A History of Cricket in 100 Objects by Gavin Mortimer
|A History of Cricket in 100 Objects by Gavin Mortimer|
|Reviewer: Iain Wear|
|Summary: As with his previous book on football, there are aspects here that didn't sit quite right, but this is an ultimately interesting and comprehensively researched book.|
|Buy? Maybe||Borrow? Yes|
|Pages: 336||Date: June 2013|
|Publisher: Serpent's Tail|
|External links: Author's website|
A History of Football in 100 Objects was a brave attempt, but was slightly let down by being a little too clinical. Being a game imbued with passion, the book lacked this which took some of the edge off it. Cricket, whilst inspiring passion amongst devotees, has a slightly more laid back following; one that may work better in this format. That said, being a game that has been played for five centuries, narrowing it down to just 100 objects is no less an undertaking than for football.
Once again, there is a lot of history going on here, with the first object being taken from the mid-sixteenth century and the last discussing the issue of Twenty20 cricket and the potential effect it may have on test match cricket if it continues to grow unchecked in the way it has over the last decade. The catalogue of objects used here run from items as small as a pen or a diamond stud earring to as large as the Lord's Pavilion. There are items as seemingly insignificant as a little dirt, to those of vital importance such as the laws of the game or the Ashes urn.
Some of the objects selected are a little obscure, such as a leather jacket for the Hansie Cronje scandal (he used to wear one) and some are a bit too obvious and unimaginative, such as a photograph of a specific event. But each one of them is well explained and the importance of each in the history of cricket, whether it advanced the game or brought it into disrepute is not in doubt by the end of each segment.
There were a couple of objects that annoyed me slightly, however. In the introduction, Mortimer suggests that he's only using inanimate objects instead of people. However, using W. G. Grace's beard and Merv Hughes's moustache as objects to discuss those particular men seems to be straining at the boundaries a little. Whilst both were iconic examples of facial hair, they didn't strike me as being inanimate objects in the traditional sense and I find it hard to believe that Mortimer couldn't find something a little more in keeping with his aims in discussing them, as he did with the aforementioned diamond stud earring for the section on Shane Warne.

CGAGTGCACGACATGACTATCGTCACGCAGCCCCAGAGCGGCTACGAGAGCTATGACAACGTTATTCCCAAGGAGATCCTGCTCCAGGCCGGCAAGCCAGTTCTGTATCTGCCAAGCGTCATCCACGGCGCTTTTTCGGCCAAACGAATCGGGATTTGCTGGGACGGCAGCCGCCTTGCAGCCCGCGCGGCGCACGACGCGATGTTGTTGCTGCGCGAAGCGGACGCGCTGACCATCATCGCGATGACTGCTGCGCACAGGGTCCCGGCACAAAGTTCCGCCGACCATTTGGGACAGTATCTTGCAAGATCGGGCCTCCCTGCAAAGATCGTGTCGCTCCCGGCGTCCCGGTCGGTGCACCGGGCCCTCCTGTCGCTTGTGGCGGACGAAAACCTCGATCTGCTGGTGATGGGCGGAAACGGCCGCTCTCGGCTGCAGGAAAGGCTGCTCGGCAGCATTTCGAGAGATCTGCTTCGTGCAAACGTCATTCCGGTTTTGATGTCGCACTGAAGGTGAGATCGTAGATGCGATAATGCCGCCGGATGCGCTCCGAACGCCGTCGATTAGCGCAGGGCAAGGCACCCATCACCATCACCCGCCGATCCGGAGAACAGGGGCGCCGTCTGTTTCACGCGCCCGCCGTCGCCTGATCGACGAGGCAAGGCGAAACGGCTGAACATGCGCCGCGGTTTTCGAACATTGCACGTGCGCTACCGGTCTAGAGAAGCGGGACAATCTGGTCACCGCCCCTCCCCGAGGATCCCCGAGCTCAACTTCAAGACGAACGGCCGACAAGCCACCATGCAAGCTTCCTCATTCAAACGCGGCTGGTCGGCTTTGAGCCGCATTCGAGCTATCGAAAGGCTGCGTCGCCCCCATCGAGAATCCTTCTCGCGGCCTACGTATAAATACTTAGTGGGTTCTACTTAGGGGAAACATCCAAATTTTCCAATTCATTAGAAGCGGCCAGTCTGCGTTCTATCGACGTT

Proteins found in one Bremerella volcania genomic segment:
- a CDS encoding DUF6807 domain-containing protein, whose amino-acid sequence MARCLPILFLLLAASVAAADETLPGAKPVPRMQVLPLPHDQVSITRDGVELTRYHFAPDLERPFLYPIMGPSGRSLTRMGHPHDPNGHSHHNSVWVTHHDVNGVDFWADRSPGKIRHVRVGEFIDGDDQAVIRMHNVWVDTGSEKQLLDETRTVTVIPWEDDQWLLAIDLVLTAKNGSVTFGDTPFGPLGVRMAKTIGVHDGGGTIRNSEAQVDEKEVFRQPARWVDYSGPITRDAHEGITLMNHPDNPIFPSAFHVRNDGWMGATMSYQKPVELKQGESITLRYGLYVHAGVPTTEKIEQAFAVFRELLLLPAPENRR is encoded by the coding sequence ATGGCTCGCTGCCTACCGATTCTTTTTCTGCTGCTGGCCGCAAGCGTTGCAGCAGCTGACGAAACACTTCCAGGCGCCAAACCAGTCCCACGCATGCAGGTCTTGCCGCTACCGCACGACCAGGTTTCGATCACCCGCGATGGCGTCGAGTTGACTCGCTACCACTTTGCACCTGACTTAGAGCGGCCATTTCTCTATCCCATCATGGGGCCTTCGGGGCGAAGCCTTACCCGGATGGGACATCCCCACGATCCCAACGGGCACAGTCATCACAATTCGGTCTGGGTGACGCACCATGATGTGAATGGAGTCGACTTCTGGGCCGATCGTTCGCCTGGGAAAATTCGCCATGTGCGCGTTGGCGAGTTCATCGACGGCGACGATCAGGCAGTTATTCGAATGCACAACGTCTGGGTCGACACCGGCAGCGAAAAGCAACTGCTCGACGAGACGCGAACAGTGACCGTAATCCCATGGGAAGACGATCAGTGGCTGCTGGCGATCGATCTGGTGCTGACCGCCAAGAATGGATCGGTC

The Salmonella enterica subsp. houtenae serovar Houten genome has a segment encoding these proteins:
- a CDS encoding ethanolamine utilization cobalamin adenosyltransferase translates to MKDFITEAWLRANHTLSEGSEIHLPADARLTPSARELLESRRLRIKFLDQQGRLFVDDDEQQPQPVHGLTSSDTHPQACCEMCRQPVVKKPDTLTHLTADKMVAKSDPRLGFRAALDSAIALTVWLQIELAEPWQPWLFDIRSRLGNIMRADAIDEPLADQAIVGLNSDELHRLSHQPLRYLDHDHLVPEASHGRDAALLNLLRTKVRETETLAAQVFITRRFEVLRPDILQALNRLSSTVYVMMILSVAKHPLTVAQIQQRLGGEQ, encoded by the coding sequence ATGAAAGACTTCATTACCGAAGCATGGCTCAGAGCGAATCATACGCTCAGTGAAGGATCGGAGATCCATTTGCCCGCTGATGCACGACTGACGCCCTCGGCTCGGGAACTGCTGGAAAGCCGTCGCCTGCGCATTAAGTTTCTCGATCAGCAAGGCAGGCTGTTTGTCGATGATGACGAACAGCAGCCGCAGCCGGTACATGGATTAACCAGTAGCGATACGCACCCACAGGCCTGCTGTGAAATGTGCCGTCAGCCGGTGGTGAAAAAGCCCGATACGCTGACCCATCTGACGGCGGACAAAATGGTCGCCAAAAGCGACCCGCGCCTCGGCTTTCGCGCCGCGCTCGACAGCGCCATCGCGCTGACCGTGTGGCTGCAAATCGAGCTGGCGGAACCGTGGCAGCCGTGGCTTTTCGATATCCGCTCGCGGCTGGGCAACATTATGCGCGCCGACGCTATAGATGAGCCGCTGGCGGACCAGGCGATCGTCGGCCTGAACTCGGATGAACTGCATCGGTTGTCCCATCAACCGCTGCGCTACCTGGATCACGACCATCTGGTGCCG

Mortimer's tone is once again more in keeping with a lecture at points, particularly when he is discussing the ineffectiveness of the sport's governing bodies. Both the MCC and the ICC come in for a little flak on more than one occasion here and whilst such points are well made and seem both relevant and often deserved, Mortimer does become a little more strident when talking about them. This doesn't quite seem in keeping with the subject at hand, especially for someone who has spent many a Summer listening to the soft, soothing tones of the Test Match Special commentators on the radio – a subject which also merits its own object.
As with the football book, however, the success of the undertaking is ultimately impressive. There may be a couple of aspects that the reader may send for a DRS review, but for the casual fan of the game that I am, there was much I didn't already know in here. The research and knowledge on display here is comprehensive and whilst the tone might not be quite as hushed as the game sometimes demands, this is a very readable book, particularly with the short, sharp chapters that resemble a Twenty20 innings more than a test match one. As with his earlier attempt, this would make a great gift for a cricket fan for the novelty value alone.
For another book on cricket generally, try The Cambridge Companion to Cricket by Anthony Bateman and Jeff Hill (Editors) or for the best cricketing biography I've seen, give Jack Hobbs: England's Greatest Cricketer by Leo McKinstry a look. You could Shelves A History of Cricket in 100 Objects next to Twirlymen: The Unlikley History of Cricket's Greatest Spin Bowlers by Amol Rajan. You might appreciate Paraphernalia: The Curious Lives of Magical Things by Steven Connor, if you care to think about it.
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You can read more book reviews or buy A History of Cricket in 100 Objects by Gavin Mortimer at Amazon.com.
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